The European Union (EU) misspent 6.3 billion euros ($6.8 billion) in 2014, the bloc’s financial watchdog said on Tuesday, urging Brussels to take make its unwieldy budget more responsive to shocks like the migration crisis.
The European Court of Auditors called for a “wholly new approach” to the way the EU uses its cash that would allow the 28-nation union to be more flexible and free up unspent funds so they can be used where needed.
Examples of misspending included underused airports of which only around half were worthy of EU funds, and aid paid for farmland in Spain that was actually being used as a motocross track, it said in a report.
“We call for a whole new approach — we cannot afford to do business as usual,” Vitor Caldeira, the president of the independent ombudsman, told journalists as he launched the report.
He said the report came at a “particularly difficult time” when the EU faced “major challenges” ranging from the struggle to create jobs and growth and dealing with Europe’s biggest migration crisis since World War II.
“Decision makers must align the budget better with the EU’s long-term strategic priorities and make it more capable of responding in a crisis.”
The report said the so-called error rate for spending fell slightly to 4.4 percent of the EU’s 142.5 billion euro budget in 2014 from a revised 4.5 percent in 2013, but was still far above the acceptable level of 2.2 percent.
But the EU’s budget has long sparked debate at a time when the economy is only weakly recovering after years of austerity and eurosceptic parties are on the rise in many countries.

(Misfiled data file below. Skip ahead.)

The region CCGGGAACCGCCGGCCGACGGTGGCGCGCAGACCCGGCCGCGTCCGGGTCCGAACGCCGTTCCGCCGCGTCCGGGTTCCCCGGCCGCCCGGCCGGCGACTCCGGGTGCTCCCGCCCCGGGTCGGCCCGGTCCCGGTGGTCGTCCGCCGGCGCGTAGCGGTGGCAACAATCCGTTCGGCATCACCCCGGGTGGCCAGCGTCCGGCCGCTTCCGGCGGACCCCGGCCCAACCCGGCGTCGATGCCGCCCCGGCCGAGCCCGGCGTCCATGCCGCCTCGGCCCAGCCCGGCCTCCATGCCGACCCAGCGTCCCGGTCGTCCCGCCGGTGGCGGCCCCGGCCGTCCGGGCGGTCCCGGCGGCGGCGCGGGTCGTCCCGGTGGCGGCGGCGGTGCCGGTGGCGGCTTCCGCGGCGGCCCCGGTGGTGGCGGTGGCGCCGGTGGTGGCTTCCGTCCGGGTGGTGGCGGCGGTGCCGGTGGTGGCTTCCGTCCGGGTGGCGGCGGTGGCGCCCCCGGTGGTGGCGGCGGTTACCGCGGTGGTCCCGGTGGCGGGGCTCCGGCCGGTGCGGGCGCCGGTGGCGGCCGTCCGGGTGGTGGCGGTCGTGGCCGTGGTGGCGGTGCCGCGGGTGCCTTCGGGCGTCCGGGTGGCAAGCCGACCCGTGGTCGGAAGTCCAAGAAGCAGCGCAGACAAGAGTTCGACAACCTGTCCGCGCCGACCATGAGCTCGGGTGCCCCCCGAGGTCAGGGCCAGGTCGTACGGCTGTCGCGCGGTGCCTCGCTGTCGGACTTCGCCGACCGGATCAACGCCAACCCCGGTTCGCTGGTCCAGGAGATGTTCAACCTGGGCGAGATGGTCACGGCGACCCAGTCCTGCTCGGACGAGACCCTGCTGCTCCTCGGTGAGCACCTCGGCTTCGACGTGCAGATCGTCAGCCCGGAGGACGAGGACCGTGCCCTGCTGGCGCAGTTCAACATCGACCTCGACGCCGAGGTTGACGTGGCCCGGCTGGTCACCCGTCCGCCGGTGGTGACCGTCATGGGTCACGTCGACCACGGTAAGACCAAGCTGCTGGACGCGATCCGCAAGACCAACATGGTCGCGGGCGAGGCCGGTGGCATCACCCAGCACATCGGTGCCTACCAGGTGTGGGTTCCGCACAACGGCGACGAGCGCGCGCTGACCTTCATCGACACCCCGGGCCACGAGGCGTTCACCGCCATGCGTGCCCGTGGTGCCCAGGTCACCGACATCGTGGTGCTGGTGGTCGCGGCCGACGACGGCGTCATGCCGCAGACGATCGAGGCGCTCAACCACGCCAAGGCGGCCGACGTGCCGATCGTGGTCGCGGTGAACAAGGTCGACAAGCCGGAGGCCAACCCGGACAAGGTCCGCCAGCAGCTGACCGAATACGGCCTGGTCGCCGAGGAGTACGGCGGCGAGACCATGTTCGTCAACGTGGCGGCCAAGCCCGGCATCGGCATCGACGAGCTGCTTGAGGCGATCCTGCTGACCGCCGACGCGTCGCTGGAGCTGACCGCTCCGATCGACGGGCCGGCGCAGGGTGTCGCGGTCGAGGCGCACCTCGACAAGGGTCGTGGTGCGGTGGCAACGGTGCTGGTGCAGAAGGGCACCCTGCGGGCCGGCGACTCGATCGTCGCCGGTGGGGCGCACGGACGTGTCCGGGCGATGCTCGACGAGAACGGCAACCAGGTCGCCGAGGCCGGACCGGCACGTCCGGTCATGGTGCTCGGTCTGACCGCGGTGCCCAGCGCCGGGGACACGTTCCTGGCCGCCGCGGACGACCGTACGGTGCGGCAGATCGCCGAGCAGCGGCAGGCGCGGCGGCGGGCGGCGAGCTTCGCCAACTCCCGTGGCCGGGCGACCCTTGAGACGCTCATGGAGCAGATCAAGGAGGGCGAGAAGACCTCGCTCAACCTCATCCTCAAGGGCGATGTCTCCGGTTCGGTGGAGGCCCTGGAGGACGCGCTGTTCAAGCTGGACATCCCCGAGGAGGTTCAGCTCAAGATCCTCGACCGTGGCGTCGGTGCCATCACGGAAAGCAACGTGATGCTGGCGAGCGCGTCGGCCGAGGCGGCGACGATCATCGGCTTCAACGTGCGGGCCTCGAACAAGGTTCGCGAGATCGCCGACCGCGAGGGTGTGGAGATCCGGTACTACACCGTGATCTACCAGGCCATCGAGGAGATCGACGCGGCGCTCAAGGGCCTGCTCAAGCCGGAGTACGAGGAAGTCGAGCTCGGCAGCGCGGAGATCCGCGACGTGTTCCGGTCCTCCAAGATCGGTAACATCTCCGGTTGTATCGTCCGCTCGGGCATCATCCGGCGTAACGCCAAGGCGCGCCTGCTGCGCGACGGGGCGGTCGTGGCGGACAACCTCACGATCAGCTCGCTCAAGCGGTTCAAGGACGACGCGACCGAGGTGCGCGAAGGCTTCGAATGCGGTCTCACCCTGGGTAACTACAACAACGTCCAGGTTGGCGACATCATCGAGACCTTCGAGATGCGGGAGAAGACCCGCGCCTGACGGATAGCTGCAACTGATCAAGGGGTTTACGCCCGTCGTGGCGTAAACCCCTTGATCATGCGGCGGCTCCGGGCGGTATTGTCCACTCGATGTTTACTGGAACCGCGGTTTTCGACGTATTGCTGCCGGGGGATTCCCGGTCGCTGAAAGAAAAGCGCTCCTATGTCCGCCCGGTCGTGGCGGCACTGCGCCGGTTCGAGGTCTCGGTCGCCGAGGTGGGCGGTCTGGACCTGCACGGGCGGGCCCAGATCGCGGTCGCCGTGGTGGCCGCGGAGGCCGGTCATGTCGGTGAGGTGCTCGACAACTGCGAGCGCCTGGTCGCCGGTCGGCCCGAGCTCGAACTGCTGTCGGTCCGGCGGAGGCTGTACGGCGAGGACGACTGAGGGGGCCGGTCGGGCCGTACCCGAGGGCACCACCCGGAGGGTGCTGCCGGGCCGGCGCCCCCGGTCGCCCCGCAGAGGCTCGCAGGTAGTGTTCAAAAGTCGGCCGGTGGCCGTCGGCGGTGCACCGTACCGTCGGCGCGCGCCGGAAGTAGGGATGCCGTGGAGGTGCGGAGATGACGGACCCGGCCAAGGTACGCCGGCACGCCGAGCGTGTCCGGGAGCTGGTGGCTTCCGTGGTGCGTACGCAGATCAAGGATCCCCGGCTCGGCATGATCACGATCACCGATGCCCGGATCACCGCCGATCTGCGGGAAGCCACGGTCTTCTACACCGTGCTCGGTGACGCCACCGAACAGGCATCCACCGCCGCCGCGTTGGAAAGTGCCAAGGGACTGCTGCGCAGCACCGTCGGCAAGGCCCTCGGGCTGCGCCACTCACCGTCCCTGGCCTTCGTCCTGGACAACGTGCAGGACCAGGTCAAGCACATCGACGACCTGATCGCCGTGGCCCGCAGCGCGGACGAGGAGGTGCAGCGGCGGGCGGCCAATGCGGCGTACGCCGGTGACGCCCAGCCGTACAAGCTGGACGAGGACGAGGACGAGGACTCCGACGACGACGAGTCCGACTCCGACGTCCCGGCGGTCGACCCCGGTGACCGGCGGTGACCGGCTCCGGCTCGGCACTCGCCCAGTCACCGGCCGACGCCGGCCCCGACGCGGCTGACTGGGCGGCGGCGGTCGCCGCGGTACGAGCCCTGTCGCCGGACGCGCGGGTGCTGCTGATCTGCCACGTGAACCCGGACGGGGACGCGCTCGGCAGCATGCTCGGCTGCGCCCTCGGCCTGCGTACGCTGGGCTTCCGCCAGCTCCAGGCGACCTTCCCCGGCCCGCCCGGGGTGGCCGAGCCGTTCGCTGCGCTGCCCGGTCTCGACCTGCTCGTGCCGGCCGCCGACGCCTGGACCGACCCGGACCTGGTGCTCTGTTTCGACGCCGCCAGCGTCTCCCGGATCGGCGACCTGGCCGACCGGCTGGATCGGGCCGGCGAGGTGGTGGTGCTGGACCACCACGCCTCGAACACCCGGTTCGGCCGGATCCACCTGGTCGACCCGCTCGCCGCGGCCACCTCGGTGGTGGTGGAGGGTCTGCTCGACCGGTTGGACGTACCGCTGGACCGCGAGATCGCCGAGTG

The migration crisis has placed a particular burden on the EU’s budget as states deal with an unprecedented flow of refugees and migrants from Syria and other conflict zones.
Caldeira said EU’s budgetary system was slow to react to crises like migration, partly as it is planned out in seven year stretches, with the current budget lasting from 2014 until 2020.
“The current migration problem would benefit from available funds that have been committed to different areas if they could be used in some more flexible way,” the watchdog chief said.
The watchdog said it looks at whether or not money is spent according EU rules, but does not specifically measure “fraud, inefficiency or waste”, with any suspected fraud reported to the bloc’s anti-corruption agenc.
Spending managed jointly by Brussels and member states had the same level of error as that managed directly by the European Commission, the EU’s powerful executive branch, the report said.
It did not give figures for individual countries.
The budget amounts to around one percent of EU gross national income and around two percent of total public spending in EU member states, it said.